The "Kobayashi Maru" likely does not ring a bell for most people, but for the few who grew up watching the original Star Trek television series and then enjoyed seeing Captain Kirk, Spock, Dr. McCoy and the rest of the crew of the starship Enterprise when they jumped to the big screen the reference is clear. The introduction of the Kobayashi Maru was in the film Star Trek II: The Wrath of Khan (the best Star Trek movie, by the way.) The Kobayashi Maru was the name of a fictional ship (even fictional in the fictional universe of Star Trek) that was created as a training exercise for Starfleet officers. The ship was in a battle with the evil Klingons and the trainee was to guide his/her ship to the rescue and win the day. Yet, in this exercise, the Kobayashi Maru was always destroyed, regardless what the trainee did. (For those who actually care, click here for a clip of the scene.)
The 1982 film opens with Saavik in the command chair, leading her crew made up of original series stars into the battle, only to see crew members die and the Maru destroyed. It was truly a dramatic scene when first viewed in the theaters back in the 1980s. Soon after the destruction and defeat, the scene shifts and the hero, Captain Kirk walks from behind a wall and makes it clear that Saavik, not unlike others, has failed the test.
It's a short scene, but has become over time a reminder of what is known as the "no win scenario." It was repeated in J.J. Abrams rebooted Star Trek starring Chris Pine in 2009 as well as numerous books, reference works, and fan fiction.
(Okay, you figured it out by now, I am a Star Trek nerd. No apologies. Live long and prosper. Now read the rest.)
The No-Win Scenario
Sometimes in pastoral ministry, leading the people in the church God has called you to serve feels like a no-win scenario. That's a foreboding thought and not necessarily one that comes to mind when one surrenders to full-time ministry and is called to serve as pastor in the local church. Nevertheless, as I have discovered over the years and in talking with many other pastors, the thoughts of leading a church through cultural changes and missional engagement seems to be a no-win.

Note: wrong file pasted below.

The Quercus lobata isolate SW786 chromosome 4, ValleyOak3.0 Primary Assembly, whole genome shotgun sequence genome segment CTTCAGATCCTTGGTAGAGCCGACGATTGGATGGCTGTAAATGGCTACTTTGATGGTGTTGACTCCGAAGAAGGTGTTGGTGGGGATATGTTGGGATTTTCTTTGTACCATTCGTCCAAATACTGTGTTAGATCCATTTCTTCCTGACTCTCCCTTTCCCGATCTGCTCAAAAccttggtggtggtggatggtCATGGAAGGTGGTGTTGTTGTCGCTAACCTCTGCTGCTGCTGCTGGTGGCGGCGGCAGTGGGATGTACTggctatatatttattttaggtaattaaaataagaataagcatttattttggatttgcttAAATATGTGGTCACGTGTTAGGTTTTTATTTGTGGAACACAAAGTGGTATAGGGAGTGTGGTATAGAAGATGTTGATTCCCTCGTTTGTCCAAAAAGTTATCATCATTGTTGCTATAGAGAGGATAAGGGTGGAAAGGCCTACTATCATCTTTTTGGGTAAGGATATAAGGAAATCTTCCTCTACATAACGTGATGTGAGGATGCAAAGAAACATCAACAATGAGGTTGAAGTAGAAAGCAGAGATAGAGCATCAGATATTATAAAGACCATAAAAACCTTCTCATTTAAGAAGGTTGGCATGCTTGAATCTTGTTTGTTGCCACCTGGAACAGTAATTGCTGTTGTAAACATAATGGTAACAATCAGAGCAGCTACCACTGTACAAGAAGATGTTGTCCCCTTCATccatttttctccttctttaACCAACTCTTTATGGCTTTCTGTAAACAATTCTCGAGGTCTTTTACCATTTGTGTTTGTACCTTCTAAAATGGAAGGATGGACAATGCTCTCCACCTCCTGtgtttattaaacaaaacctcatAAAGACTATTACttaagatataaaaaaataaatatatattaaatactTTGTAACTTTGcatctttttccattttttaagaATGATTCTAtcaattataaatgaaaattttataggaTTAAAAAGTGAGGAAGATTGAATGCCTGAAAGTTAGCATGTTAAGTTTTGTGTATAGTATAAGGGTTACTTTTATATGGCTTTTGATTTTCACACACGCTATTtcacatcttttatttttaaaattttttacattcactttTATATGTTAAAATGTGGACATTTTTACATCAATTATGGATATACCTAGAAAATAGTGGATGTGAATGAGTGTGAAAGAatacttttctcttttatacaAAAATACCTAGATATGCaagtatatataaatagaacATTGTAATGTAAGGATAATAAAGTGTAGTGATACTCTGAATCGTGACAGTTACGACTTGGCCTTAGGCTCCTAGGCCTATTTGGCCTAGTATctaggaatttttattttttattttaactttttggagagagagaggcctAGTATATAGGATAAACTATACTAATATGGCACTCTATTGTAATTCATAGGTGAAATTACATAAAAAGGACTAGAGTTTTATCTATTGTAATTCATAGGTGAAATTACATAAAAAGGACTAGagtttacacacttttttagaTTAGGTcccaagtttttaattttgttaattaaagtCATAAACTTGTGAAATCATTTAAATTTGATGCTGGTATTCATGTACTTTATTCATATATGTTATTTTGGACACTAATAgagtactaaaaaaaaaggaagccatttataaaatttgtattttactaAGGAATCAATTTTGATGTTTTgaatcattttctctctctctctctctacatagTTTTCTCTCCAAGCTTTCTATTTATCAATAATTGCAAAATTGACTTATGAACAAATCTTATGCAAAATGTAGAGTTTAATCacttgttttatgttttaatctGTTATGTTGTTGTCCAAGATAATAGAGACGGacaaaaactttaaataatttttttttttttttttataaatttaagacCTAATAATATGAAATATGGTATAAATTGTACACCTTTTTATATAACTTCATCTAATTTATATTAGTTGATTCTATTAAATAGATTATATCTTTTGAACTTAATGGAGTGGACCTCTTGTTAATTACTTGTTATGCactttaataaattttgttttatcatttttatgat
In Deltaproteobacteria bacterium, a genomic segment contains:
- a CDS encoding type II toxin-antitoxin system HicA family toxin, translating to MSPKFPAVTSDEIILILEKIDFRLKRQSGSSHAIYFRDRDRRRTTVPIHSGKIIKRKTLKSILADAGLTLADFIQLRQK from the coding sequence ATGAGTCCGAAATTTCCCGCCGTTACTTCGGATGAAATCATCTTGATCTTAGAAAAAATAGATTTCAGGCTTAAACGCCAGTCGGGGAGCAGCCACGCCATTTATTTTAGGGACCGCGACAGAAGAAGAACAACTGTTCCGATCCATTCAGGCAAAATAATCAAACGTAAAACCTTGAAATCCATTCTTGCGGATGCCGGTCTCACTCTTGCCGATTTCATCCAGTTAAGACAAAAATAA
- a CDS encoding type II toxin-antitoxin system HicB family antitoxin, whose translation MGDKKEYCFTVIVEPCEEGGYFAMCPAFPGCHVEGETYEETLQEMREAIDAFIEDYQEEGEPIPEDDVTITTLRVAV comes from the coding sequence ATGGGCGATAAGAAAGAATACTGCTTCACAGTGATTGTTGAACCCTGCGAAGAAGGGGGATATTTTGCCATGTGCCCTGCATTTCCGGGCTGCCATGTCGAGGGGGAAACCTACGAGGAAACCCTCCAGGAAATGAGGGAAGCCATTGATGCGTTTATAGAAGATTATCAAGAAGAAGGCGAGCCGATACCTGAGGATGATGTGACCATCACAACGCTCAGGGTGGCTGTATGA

Church Members Divided
There have always been divisive issues among Christians within the church. Some are primary issues that must be addressed with no compromise. These would be issues of biblical fidelity, trinitarian teaching, doctrinal clarity, etc. There is really no debate on whether or not to stand firmly on such issues. To do otherwise is an affront to biblical Christianity and leaves the church open, if not embracing, false teachings and teachers.
There are, however, divisive issues that often rise up among church members that have nothing to do with first priority issues. They are not doctrinal. They are not biblical issues. Many have written about such divisions and articles on theological triage by Dr. Albert Mohler (here) and podcasts featuring Dr. Jason Allen and Dr. Gavin Ortlund (here) have addressed such clearly.
Today's Trending Church Divides
There will always be issues that rise up causing division among church members. Most recently, that division centers around church responses to COVID-19 and how congregations are planning to meet in person again for worship. These are not insignificant issues, but as we all know, the opinions vary greatly on how one must respond and what must be done. Whether it is the use of chemical cleaners in the church facilities, the enforcing of social distancing, the forced locations for seating in worship, or guidelines regarding wearing/not wearing masks, the opinions are there - within every church, and they differ greatly depending on whom is speaking.
I have received numerous emails and text messages from other pastors and have had a number of conversations with men in our community asking how we are addressing such. These are not isolated issues. Yet, as one pastor mentioned to me, "This is a no-win scenario." Thus...the Star Trek-Kobayashi Maru comparison.
I was in a meeting earlier this month (not a Christian ministry or church related one) with friends from the community and one man dared to share his opinion related to being required to wear masks. I watched as another jumped into the conversation and the soon-escalating discussion revealed that no resolution would be found. Opinions are very strong. Fortunately, the moderator of the meeting kindly shut down the conversation and we moved forward (and these men remain friends, so no harm, hopefully.) This revealed once more that divisiveness is natural in a sinful world. The challenge facing pastors is shepherding through what some have called a no-win scenario.
Beyond COVID-19 and other pandemic related talking points, we now face the greater, and I believe the more serious divide relating to racial unity, police actions, government responsibilities, and all that has developed since George Floyd's death in Minneapolis.